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Soundproofing Forum Topics => Other Soundproofing Questions => Topic started by: hugo on August 02, 2001, 09:26:48 PM

Title: reducing noise from upstairs neighbor in apartment building
Post by: hugo on August 02, 2001, 09:26:48 PM
I own a co-op unit in an apartment building with hardwood floors in all the apartments.  There is a lot of noise transfer from the upstairs neighbors, particularly impact noise from footsteps and moving furniture, etc.  Often it's possible to hear the television as well.  I believe the ceiling is plaster, as opposed to wallboard, though I'm not sure.  Would it be feasable to cut back on the sound by pulling down the ceiling, installing soundproofing material and putting up a new ceiling?  If so, what material would work best?  In, say a 500 square foot apartment, what would be the cost of doing this kind of work?  Thanks.
Title: Re: reducing noise from upstairs neighbor in apartment building
Post by: bjnash on August 05, 2001, 04:18:14 AM
: I own a co-op unit in an apartment building with hardwood floors in all the apartments.  There is a lot of noise transfer from the upstairs neighbors, particularly impact noise from footsteps and moving furniture, etc.  Often it's possible to hear the television as well.  I believe the ceiling is plaster, as opposed to wallboard, though I'm not sure.  Would it be feasable to cut back on the sound by pulling down the ceiling, installing soundproofing material and putting up a new ceiling?  If so, what material would work best?  In, say a 500 square foot apartment, what would be the cost of doing this kind of work?  Thanks.
This is not only feasible, but probably the only way.  Anyway, an additional better way would be to install a false ceiling after you've removed the eisting one.  The reason is to increase the airspace between the old ceiling and the new.  the method described below should also be followed:  See the link below.
Title: Re: reducing noise from upstairs neighbor in apartment building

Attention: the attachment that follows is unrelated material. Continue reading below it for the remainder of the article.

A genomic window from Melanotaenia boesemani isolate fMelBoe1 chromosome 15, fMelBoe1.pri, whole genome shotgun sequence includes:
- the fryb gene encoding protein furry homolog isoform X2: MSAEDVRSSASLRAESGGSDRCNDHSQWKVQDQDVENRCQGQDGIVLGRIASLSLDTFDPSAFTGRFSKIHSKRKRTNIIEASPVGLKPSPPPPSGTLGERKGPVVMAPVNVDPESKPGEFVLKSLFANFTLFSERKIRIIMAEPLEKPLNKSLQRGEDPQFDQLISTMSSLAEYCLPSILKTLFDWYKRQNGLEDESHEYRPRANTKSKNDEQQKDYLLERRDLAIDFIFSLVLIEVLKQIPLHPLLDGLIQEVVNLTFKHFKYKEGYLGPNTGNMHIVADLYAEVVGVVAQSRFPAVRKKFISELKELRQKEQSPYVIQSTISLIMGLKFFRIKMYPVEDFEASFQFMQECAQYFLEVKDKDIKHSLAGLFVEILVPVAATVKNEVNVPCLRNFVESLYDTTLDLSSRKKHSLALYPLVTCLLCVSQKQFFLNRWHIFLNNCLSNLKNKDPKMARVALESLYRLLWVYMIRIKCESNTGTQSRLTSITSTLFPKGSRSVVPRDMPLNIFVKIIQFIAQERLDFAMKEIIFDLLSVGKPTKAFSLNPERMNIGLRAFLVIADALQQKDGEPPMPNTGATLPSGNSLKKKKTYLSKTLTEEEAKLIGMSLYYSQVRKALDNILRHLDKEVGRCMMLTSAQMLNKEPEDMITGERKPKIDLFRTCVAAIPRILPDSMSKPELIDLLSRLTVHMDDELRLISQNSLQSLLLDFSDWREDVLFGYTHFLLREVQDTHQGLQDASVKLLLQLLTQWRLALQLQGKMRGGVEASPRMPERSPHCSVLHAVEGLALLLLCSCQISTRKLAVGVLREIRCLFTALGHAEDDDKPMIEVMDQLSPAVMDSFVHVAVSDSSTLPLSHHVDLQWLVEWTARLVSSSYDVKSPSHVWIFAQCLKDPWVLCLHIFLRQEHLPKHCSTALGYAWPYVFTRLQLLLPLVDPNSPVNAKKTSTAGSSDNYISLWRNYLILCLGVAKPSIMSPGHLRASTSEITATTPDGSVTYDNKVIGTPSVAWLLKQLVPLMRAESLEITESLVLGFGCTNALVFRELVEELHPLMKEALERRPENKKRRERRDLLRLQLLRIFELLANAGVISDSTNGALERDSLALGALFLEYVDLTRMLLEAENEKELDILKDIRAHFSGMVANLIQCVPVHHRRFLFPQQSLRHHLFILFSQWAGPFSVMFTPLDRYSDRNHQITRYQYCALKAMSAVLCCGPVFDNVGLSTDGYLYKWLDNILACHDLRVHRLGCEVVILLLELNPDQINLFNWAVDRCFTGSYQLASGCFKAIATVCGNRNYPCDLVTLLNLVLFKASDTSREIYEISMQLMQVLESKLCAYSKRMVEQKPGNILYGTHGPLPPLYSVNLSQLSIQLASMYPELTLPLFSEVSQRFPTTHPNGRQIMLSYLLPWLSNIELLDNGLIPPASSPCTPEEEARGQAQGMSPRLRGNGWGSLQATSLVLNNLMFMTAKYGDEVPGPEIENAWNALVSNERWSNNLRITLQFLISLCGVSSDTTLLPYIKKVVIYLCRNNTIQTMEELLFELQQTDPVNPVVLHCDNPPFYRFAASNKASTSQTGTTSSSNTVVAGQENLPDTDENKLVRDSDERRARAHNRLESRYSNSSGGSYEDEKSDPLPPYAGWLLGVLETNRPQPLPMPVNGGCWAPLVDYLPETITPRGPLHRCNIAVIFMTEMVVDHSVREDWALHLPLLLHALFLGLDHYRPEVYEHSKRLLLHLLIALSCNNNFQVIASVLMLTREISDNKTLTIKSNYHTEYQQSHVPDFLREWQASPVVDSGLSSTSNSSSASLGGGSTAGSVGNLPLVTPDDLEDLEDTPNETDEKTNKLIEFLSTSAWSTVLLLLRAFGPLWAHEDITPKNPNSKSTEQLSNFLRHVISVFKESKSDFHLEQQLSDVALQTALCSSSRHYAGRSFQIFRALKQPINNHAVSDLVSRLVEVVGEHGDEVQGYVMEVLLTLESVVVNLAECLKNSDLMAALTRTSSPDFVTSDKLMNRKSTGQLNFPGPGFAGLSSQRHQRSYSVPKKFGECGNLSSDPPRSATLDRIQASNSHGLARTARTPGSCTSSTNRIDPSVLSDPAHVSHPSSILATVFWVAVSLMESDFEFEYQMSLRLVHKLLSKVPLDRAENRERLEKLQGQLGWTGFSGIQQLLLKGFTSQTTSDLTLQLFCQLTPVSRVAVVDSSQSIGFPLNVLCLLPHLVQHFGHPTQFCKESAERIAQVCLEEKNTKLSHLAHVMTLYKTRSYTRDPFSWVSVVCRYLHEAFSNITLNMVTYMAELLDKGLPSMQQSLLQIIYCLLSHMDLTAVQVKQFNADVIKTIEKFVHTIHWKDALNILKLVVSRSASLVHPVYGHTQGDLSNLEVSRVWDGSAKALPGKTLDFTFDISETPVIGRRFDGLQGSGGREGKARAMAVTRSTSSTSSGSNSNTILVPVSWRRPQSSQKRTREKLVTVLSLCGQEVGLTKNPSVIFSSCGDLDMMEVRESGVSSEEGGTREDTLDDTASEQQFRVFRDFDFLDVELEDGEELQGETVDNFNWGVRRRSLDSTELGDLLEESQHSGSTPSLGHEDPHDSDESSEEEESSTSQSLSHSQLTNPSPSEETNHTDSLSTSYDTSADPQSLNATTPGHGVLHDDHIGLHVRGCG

Post by: In-Won Lee on August 16, 2001, 02:21:39 AM
: I own a co-op unit in an apartment building with hardwood floors in all the apartments.  There is a lot of noise transfer from the upstairs neighbors, particularly impact noise from footsteps and moving furniture, etc.  Often it's possible to hear the television as well.  I believe the ceiling is plaster, as opposed to wallboard, though I'm not sure.  Would it be feasable to cut back on the sound by pulling down the ceiling, installing soundproofing material and putting up a new ceiling?  If so, what material would work best?  In, say a 1800 square foot apartment, what would be the cost of doing this kind of work?  Thanks.

Title: Re: reducing noise from upstairs neighbor in apartment building
Post by: bjnash on September 03, 2001, 11:08:43 PM
: : I own a co-op unit in an apartment building with hardwood floors in all the apartments.  There is a lot of noise transfer from the upstairs neighbors, particularly impact noise from footsteps and moving furniture, etc.  Often it's possible to hear the television as well.  I believe the ceiling is plaster, as opposed to wallboard, though I'm not sure.  Would it be feasable to cut back on the sound by pulling down the ceiling, installing soundproofing material and putting up a new ceiling?  If so, what material would work best?  In, say a 1800 square foot apartment, what would be the cost of doing this kind of work?  Thanks.
You have the right idea- that is what would have to be done.  
Title: Re: reducing noise from upstairs neighbor in apartment building
Post by: Edwin Rios on November 09, 2001, 01:40:46 AM
: : I own a co-op unit in an apartment building with hardwood floors in all the apartments.  There is a lot of noise transfer from the upstairs neighbors, particularly impact noise from footsteps and moving furniture, etc.  Often it's possible to hear the television as well.  I believe the ceiling is plaster, as opposed to wallboard, though I'm not sure.  Would it be feasable to cut back on the sound by pulling down the ceiling, installing soundproofing material and putting up a new ceiling?  If so, what material would work best?  In, say a 1800 square foot apartment, what would be the cost of doing this kind of work?  Thanks.